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The Residue of Numbness

Through the looking glass lies emptiness. Myka isn't quite sure how she knows, but in the pure darkness, even with the swirling fog and the ethereal light of the mirror, she knows that there is no substance. So when she gets out, she hugs them. She knows that Pete feels, that he understands emotions and intensity and all the things she hides from. Maybe she hopes he will rub off on her. And Arty, well, he's Arty. He pretends not to feel anything but anger, not to get attached to anything but the past, but now she knows, somehow, all the worry and pain he hides. When he looked at her through the mirror, when he reached for her hand, she saw everything.

She thinks it might've been the mirror, showing her all the things she couldn't have while trapped within, because when she looked at Leena from the other side of the glass she saw things around her, colors and sparks that any sane person would write off as stress and exhaustion playing pinochle with her eyesight. The fact that she doesn't, that she can't, scares her.

Because any sane person would have been horrified that the floor wasn't there, that she couldn't tell if she was floating or falling or flying. Any sane person would have been obsessed with getting out, with escaping that never ending nothingness. Any sane person would have been terrified. Through the looking glass, Myka felt nothing, she wanted to feel nothing, and that terrified her.

Initially, Myka was just angry, and when the anger at being mute to the outside world, at being ignored and unable to help her partner again, at staring at that goddamn sheet because Arty's memories were too bitter, emptied her mind of all thoughts, she screamed to get it out. She yelled and cried and cursed at the mirror, into the emptiness, and it didn't fight back. It swallowed her pain and fury, and afterwards, she felt numb. It started on her lips, like thick gloss, and oozed over her skin until it covered her body, and then it rolled down her throat and sunk into her pores. The numbness, the emptiness, it was like a narcotic washing away all of the brutal pain caused by the big, sane world. It wasn't until they finally brought Alice back that Myka was scared, because bottling up her feelings doesn't mean she doesn't feel them. A piece of her envied, envies, Alice, always a child, where Myka has been an adult since before she can remember, and when faced with freedom, the chance to get out of her non-prison, she found herself wondering why she would ever want to leave.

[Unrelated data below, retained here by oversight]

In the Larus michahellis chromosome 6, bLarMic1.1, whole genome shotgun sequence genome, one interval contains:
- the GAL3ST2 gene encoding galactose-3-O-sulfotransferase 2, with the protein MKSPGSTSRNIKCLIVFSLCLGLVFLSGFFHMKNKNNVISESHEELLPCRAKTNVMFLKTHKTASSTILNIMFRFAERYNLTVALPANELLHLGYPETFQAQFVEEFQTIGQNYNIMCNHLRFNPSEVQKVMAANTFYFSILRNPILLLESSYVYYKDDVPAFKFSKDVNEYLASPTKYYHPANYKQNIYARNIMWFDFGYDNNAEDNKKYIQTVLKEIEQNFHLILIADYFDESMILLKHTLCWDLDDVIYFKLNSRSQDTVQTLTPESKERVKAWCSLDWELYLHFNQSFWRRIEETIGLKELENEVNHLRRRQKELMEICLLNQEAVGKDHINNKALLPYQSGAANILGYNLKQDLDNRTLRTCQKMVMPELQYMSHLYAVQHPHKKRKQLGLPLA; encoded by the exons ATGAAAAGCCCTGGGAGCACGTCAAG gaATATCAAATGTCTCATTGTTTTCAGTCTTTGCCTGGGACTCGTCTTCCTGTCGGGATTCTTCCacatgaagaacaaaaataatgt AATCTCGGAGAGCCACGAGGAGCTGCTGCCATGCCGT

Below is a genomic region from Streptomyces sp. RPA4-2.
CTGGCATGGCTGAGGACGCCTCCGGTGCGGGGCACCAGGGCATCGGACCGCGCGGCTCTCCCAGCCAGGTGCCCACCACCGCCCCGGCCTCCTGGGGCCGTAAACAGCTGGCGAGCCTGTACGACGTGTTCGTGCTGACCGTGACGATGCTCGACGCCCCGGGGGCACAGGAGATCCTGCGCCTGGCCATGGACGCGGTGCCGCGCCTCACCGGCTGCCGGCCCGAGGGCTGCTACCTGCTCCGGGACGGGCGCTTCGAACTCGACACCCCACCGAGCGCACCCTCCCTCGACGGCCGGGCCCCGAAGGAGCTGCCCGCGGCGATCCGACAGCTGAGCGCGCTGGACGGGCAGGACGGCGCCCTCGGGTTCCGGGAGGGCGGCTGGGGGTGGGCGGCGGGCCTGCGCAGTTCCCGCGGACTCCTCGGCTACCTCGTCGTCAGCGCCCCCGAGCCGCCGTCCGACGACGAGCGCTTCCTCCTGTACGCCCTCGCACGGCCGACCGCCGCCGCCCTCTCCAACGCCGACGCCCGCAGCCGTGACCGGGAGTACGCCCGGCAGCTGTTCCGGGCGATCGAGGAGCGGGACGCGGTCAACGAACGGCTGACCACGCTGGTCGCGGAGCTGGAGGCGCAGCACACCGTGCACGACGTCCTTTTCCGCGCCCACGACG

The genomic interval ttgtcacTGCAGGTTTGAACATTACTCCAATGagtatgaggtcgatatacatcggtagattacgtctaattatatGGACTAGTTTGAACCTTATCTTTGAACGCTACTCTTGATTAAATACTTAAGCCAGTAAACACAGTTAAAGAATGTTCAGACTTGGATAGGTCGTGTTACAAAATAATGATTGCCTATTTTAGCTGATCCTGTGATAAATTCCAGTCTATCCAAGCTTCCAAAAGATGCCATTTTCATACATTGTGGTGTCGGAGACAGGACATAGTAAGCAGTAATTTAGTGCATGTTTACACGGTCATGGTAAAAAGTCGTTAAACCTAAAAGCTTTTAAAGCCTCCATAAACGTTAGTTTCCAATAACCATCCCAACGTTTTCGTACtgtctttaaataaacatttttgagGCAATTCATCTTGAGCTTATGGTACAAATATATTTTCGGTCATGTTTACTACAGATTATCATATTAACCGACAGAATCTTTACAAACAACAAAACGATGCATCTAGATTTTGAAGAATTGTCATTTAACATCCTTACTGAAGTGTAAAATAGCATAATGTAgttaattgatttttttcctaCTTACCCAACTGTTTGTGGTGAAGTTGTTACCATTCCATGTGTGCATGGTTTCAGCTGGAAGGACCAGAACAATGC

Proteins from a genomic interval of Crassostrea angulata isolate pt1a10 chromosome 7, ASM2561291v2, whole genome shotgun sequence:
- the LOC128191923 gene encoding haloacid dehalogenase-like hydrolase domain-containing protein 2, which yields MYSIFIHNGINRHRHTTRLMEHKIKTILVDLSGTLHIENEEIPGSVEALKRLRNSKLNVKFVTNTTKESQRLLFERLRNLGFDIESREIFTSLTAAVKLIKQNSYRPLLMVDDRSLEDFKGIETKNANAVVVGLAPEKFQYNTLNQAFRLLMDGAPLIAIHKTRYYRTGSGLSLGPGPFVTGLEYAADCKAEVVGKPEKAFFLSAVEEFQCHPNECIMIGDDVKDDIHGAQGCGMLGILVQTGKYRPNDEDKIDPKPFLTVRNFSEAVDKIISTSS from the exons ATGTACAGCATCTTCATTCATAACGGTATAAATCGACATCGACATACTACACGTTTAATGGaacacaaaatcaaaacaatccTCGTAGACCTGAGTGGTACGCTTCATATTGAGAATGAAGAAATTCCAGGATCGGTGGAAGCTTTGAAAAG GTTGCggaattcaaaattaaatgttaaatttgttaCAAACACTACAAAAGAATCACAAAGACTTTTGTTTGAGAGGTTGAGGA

So she goes back to her room at Leena's and puts Pete outside her door with a 'Do Not Disturb' sign taped to his cage. The door squeaks when she closes it, the shades screech as she snaps them shut, the floor creaks when she grinds her dresser across the room, but it is the scraping of the metal bedframe, grating painfully on her ears, that finally snaps her out of whatever reverie she's been in for the past however many hours. Alice went insane in her little hideaway, became a sociopath after not feeling, being empty for so long. Myka may not be completely sane, who can be after working in the Warehouse, but she hasn't lost everything yet. She dashes frantically down the stairs and out the door into the dry evening air, just beginning to cool from the incessant midday heat, and feels pain radiate from her face and chest. It is followed by a complete collapse of her legs and the most curious feeling of drowning. Pete kneels beside her, commenting dryly on the merits of running into people as a way of starting conversations. She can only shake her head when he questions her about what is wrong, and when she mumbles something about asking Alice, he wraps his arms around her and squeezes her tightly. Myka doesn't hear his words, but she feels his warmth. She feels the butterfly kiss of his lips against her left ear, and the vibration of his voice in her skull chases away all thoughts of her mind being never ending nothing. She is content to curl up in his arms and let her tears rinse away the residue of numbness.